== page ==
This grant is funded in response to Nanoscale Science and Engineering initiative, NSF 01-157, category NIRT. Fluidization and transport of micron-sized powder materials are routine unit operations for large-scale manufacturing and processing of a variety of particulate products in many industries, such as petroleum, chemical, agricultural, food, pharmaceutical and ceramics. While many of these industries can benefit from the unique properties of nanostructured materials, little attention has been paid to the fluidization and transport of nanoparticles. In this proposal, the challenging problem of understanding the physics of fluidization and transport of nanoparticles, in order to be able to process them to manufacture nanocomposites with tailored properties, is addressed. Normally, nanoparticles cannot be fluidized because of the very large interparticle forces that exist between them. Recent research, however, indicates that nanoparticles can be fluidized at gas velocities well above the minimum fluidization velocity of the primary particles without being elutriated, because they form large stable agglomerates. These agglomerates are very porous, allowing for a variety of physical and chemical surface treatments that take advantage of the extremely large surface area of the nanoparticles. The NJIT/IIT research program includes experiments to study the flow behavior of nanoparticles in conventional, rotating and circulating fluidized beds. Theoretical modeling and computer simulations, using kinetic theory at various length scales, are also proposed. These models will be used to predict the size and structure of agglomerates of nanoparticles and the flow behavior of nanoparticles in risers. Experiments will also be performed to manufacture nanocomposites with tailored properties by coating 'fluidized' nanoparticles with polymer or by mixing two different species of nanoparticles. The modeling and computer simulations will provide predictive capabilities that will also help in optimization and scale-up. The investigations at NJIT/IIT will be complemented by research on the flow of fluids in nanoscale channels/cavities, performed by the NIRT group at Worcester Polytechnic Institute (WPI).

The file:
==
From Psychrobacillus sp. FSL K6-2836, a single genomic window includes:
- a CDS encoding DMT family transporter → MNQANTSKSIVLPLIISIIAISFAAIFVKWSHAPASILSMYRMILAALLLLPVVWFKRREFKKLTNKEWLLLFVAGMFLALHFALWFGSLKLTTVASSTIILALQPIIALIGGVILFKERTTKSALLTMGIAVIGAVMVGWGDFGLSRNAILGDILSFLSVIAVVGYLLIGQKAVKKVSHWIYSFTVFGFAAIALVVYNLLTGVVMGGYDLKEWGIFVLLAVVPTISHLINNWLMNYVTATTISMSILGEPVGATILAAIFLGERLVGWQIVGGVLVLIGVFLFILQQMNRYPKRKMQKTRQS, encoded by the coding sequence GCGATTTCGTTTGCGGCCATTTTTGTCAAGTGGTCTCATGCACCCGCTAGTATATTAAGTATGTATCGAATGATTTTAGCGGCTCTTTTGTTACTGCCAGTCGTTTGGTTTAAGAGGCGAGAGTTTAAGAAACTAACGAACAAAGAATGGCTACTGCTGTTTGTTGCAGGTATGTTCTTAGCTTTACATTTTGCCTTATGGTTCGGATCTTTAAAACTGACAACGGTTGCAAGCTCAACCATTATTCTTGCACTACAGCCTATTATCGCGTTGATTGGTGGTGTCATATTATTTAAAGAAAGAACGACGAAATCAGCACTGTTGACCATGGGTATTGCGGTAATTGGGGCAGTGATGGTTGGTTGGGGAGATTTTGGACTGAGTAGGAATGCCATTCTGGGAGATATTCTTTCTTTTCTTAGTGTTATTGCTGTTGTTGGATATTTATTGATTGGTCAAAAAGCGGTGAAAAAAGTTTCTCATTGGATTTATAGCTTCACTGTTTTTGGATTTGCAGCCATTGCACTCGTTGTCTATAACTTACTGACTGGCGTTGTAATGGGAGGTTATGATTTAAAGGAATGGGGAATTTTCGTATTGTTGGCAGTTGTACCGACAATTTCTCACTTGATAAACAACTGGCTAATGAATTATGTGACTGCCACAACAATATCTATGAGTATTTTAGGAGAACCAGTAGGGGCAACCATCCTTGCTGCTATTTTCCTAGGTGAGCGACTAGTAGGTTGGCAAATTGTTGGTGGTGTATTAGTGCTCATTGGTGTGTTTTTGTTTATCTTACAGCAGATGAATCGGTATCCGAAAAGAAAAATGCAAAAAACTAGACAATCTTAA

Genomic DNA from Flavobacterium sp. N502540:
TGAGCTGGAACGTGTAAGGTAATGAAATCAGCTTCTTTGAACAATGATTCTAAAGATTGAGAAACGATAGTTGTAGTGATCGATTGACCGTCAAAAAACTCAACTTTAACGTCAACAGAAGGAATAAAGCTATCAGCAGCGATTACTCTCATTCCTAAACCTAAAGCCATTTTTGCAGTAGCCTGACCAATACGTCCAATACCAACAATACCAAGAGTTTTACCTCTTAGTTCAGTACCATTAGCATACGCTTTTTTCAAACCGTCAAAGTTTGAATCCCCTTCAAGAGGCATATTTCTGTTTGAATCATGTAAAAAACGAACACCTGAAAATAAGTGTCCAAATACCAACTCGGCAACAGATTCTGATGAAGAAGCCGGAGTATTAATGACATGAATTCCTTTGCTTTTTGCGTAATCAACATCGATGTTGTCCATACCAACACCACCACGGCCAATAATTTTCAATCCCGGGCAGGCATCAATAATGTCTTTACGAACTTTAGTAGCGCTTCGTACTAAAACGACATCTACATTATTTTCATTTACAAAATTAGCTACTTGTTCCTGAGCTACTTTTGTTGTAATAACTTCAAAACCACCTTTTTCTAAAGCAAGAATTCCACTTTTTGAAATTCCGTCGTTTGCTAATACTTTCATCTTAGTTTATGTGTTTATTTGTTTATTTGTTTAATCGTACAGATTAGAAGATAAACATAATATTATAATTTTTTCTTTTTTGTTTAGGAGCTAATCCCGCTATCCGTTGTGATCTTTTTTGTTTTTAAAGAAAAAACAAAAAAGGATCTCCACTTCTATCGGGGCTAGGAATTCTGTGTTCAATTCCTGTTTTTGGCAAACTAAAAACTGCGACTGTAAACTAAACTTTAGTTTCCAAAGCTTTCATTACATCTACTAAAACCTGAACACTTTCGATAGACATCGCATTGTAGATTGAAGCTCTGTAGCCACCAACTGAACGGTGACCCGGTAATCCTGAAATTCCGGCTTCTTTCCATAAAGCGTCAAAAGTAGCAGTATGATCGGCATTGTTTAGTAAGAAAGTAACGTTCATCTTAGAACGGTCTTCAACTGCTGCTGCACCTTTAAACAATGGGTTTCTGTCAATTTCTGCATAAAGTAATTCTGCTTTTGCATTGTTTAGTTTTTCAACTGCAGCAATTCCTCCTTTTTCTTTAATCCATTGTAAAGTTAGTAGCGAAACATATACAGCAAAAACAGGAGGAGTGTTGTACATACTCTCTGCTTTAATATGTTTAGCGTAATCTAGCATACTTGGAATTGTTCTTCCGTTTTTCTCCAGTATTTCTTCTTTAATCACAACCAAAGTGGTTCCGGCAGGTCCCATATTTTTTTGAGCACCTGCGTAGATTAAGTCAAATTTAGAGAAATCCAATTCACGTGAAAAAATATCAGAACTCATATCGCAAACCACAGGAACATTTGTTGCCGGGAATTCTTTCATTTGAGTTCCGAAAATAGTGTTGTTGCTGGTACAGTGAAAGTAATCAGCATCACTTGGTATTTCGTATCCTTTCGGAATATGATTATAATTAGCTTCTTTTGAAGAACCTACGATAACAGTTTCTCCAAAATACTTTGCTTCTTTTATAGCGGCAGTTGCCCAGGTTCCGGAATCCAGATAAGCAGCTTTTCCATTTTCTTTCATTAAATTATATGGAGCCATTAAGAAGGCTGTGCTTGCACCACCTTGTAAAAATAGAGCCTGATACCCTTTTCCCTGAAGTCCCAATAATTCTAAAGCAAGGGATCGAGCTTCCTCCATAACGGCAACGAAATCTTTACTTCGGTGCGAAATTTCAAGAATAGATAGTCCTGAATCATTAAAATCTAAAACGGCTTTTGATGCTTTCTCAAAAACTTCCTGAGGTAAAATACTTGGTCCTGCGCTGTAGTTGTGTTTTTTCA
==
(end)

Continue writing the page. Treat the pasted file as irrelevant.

Another positive outcome of the research will be the education and training of undergraduate and graduate students in the area of particle technology, a relatively neglected area in engineering education but of extreme technological, economic and environmental importance. This will be accomplished in part by a new course in nanotechnology incorporating the results of the research which will also help in disseminating the results. Moreover, because of the large diversity of NJIT's and IIT's student body, many of the students in the particle technology programs at both institutions, and who will be involved with the proposed research, are women and underrepresented minorities. Research and education collaborations and partnerships will also be initiated with academic institutions, industry and government agencies involved with the flow and processing of nanoparticles. Academic collaborations, in addition to that with (WPI) include the Ecole des Mines in Albi, France and Osaka Prefecture University in Japan.
|Effective start/end date||10/1/02 → 9/30/08|
- National Science Foundation: $904,525.00